Who is likely to develop Dry Eye?
Elderly people frequently experience dryness of the eyes, but Dry Eye can occur at any age. Nearly five million Americans 50 years of age and older are estimated to have Dry Eye. Of these, more than three million are women and more than one and a half million are men. Tens of millions more have less severe symptoms. Dry Eye is more common after menopause. Women who experience menopause prematurely are more likely to have eye surface damage from Dry Eye.
How is Dry Eye treated?
Depending on the causes of Dry Eye, your doctor may use various approaches to relieve the symptoms.
Dry Eye can be managed as an ongoing condition. The first priority is to determine if a disease is the underlying cause of the Dry Eye (such as Sjögren’s syndrome or lacrimal and meibomian gland dysfunction). If it is, then the underlying disease needs to be treated.
Cyclosporine, an anti-inflammatory medication, is the only prescription drug available to treat Dry Eye. It decreases corneal damage, increases basic tear production, and reduces symptoms of Dry Eye. It may take three to six months of twice-a-day dosages for the medication to work. In some cases of severe Dry Eye, short term use of corticosteroid eye drops that decrease inflammation is required.
If contact lens wear is the problem, your eye care practitioner may recommend another type of lens or reducing the number of hours you wear your lenses. In the case of severe Dry Eye, your eye care professional may advise you not to wear contact lenses at all.
Another option is to plug the drainage holes, small circular openings at the inner corners of the eyelids where tears drain from the eye into the nose. Lacrimal plugs, also called punctal plugs, can be inserted painlessly by an eye care professional. The patient usually does not feel them. These plugs are made of silicone or collagen, are reversible, and are a temporary measure. In severe cases, permanent plugs may be considered.
In some cases, a simple surgery, called punctal cautery, is recommended to permanently close the drainage holes. The procedure helps keep the limited volume of tears on the eye for a longer period of time.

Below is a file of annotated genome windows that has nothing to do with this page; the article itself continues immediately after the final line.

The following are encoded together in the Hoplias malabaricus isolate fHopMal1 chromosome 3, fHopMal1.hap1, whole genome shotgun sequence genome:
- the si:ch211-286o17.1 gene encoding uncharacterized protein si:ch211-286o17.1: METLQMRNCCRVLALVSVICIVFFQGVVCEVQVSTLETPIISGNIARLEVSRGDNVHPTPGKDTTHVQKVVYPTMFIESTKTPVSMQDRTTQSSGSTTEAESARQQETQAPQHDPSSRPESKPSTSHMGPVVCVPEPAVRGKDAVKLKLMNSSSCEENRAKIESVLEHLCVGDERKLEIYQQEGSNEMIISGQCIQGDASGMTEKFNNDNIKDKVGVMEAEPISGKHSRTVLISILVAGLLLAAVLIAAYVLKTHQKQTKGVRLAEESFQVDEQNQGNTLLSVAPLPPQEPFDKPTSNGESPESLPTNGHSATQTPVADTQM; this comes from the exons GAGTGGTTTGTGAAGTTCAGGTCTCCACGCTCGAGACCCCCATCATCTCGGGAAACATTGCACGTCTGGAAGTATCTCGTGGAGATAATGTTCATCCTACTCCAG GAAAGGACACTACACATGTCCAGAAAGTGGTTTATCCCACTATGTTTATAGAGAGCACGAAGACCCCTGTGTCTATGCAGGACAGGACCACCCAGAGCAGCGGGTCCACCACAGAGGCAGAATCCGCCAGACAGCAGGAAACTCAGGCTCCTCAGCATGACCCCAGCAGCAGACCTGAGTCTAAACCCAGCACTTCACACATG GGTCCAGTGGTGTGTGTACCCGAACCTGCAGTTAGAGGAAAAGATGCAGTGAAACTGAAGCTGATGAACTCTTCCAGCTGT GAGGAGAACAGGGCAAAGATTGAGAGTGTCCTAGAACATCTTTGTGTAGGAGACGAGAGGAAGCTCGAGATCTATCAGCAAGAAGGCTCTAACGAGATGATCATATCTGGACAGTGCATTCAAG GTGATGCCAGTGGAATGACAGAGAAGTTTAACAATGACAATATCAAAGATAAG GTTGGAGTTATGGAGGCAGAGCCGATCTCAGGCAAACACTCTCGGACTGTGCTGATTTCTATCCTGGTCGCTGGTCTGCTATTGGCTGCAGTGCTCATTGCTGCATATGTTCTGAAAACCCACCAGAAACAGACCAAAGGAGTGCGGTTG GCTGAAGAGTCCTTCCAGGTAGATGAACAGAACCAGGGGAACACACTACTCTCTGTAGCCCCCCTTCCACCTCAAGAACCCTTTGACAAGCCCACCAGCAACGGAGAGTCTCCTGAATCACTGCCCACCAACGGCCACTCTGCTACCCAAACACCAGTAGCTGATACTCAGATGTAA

In some patients with Dry Eye, supplements or dietary sources (such as tuna fish) of omega-3 fatty acids (especially DHA and EPA) may decrease symptoms of irritation. The use and dosage of nutritional supplements and vitamins should be discussed with your primary medical doctor.
What can I do to help myself?
- Use artificial tears, gels, gel inserts, and ointments – available over the counter – as the first line of therapy. They offer temporary relief and provide an important replacement of naturally produced tears in patients with aqueous tear deficiency. Avoid artificial tears with preservatives if you need to apply them more than four times a day or preparations with chemicals that cause blood vessels to constrict.
- Wearing glasses or sunglasses that fit close to the face (wrap around shades) or that have side shields can help slow tear evaporation from the eye surfaces. Indoors, an air cleaner to filter dust and other particles helps prevent Dry Eyes. A humidifier also may help by adding moisture to the air.
- Avoid dry conditions and allow your eyes to rest when performing activities that require you to use your eyes for long periods of time. Instill lubricating eye drops while performing these tasks.
Article republished from: https://www.nei.nih.gov/health/dryeye/dryeye